A border stand-off between China and India has now entered its second month. Both sides have vowed to resolve the conflict diplomatically. But some are saying there’s “a chance of war.”
CGTN’s Roee Ruttenberg takes a look at what caused the dispute.
One of the coldest spots in Asia continues to heat up, the Himalayan plateau of Doklam in an area China claims as its sovereign territory. It says Indian troops – who’ve now been there a month – are trespassing and need to retreat.
In mid-June, a Chinese construction firm – reinforced by a team of unarmed Chinese soldiers – had been building a road through the valley. It’s a road that China insists was being built peacefully when Indian soldiers moved in to block it. They were based next door in the Kingdom of Bhutan. The small nation also claims the territory and asked its neighbor India to intervene.
Since then, more troops have arrived. China says: there’ll be no dialogue until they all leave. India is standing its ground. But insists: the standoff will be resolved without any “muscle-flexing.”
More than 50 years ago, China and India fought a month-long war over another road. Recently, Arun Jaitley, India’s Defense Minister issued a rather ominous warning for China, saying: “The situation of 1962 was different. And India of 2017 is different.” That’s a reference, some say, to modern India’s nuclear arsenal. China has nukes, as well.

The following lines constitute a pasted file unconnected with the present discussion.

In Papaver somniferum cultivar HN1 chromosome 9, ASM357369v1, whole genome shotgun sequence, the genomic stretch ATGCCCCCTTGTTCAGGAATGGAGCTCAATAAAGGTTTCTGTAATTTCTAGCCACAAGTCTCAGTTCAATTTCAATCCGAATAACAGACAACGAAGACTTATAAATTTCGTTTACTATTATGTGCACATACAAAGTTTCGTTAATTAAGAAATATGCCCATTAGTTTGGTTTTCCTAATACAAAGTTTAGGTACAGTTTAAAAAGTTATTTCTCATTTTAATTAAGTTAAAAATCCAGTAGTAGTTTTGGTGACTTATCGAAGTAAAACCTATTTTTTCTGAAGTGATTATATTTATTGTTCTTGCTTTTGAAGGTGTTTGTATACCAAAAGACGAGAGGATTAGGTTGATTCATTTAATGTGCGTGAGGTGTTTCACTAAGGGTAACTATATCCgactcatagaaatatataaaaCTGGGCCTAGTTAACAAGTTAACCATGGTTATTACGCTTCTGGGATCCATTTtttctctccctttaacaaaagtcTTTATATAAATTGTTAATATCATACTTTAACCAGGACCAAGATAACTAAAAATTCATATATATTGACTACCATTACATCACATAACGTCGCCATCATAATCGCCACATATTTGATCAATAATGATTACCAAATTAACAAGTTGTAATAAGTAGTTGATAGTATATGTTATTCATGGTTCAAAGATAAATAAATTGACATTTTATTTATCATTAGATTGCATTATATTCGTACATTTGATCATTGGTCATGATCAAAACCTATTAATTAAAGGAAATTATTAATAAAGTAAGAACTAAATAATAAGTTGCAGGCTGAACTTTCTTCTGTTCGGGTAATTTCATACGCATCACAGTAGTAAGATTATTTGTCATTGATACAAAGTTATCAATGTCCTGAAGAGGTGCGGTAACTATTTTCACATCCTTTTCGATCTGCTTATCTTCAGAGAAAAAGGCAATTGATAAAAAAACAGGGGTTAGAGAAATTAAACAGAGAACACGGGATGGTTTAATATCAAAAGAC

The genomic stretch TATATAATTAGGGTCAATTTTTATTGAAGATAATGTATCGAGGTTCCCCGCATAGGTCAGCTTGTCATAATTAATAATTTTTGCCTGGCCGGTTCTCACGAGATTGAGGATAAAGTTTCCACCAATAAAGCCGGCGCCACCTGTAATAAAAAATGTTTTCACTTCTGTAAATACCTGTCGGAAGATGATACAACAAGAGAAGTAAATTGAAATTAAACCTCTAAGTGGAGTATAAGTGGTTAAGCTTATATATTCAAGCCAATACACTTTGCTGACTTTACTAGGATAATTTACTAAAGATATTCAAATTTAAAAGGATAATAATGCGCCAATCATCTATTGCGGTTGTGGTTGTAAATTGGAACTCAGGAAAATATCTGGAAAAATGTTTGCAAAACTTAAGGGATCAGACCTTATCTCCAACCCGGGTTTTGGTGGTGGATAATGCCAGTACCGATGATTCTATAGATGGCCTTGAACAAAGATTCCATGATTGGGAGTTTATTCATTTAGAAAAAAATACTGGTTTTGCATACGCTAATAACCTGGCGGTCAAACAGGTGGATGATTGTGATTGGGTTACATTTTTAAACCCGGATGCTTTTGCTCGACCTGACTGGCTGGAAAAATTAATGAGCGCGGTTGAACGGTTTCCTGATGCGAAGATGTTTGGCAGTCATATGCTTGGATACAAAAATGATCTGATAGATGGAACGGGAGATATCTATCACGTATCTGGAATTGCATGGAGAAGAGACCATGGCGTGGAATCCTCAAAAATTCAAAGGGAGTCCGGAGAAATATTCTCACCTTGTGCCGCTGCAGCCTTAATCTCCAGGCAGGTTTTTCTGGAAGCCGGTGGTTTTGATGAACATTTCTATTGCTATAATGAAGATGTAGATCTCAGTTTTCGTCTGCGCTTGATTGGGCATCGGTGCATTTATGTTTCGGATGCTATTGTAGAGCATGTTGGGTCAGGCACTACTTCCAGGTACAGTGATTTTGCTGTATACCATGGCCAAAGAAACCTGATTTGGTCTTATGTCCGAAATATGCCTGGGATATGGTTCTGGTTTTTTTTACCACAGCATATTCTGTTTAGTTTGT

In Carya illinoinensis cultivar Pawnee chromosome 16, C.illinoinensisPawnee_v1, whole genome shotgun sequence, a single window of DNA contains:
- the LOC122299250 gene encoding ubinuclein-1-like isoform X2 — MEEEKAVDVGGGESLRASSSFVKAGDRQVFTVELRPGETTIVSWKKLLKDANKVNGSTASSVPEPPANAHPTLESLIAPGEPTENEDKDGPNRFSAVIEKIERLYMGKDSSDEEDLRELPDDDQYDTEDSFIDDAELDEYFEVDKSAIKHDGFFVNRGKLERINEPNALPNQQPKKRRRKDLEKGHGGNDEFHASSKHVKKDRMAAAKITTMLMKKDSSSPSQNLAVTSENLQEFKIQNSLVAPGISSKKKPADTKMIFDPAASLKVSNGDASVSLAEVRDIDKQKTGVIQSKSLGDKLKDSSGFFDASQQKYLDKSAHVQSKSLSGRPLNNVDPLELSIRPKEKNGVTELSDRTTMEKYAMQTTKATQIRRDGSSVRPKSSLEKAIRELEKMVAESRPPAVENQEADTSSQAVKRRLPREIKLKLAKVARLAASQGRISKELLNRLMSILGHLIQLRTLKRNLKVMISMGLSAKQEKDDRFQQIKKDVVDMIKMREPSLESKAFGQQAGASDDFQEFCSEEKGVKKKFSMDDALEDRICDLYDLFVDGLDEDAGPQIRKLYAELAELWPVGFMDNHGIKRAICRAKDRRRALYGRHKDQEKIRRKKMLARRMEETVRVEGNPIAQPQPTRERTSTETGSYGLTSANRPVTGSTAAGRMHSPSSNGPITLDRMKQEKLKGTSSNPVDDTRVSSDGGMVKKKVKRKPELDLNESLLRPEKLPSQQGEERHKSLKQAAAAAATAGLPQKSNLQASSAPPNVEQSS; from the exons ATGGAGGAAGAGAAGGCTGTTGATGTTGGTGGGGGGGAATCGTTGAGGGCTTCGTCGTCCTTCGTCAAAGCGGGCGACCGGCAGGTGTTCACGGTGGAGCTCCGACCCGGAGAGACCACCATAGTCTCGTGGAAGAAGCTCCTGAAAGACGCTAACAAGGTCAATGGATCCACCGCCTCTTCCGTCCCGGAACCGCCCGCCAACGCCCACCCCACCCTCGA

Officials from Delhi are scheduled to be in Beijing later this month for a meeting of the BRICS countries. The stand-off will likely be high on the agenda. Some experts predict it may simply carry on until the winter, when winter weather will force everyone to go home.
This ongoing incident highlights the sticky relations between Asia’s two giant powerhouses. Together, they account for nearly 40 percent of the world’s population, and share nearly four- thousand kilometers of unmanned border. Both sides know: this could be just a small flare-up or perhaps the spark that ignites a much bigger fire.
Lalit Jha on China-India border dispute
A border stand-off between China and India moves into its second month. Can dialogue resolve the tensions? CGTN’s Wang Guan discussed the ongoing dispute with Lalit Jha. He’s the Chief U.S. correspondent for the Press Trust of India.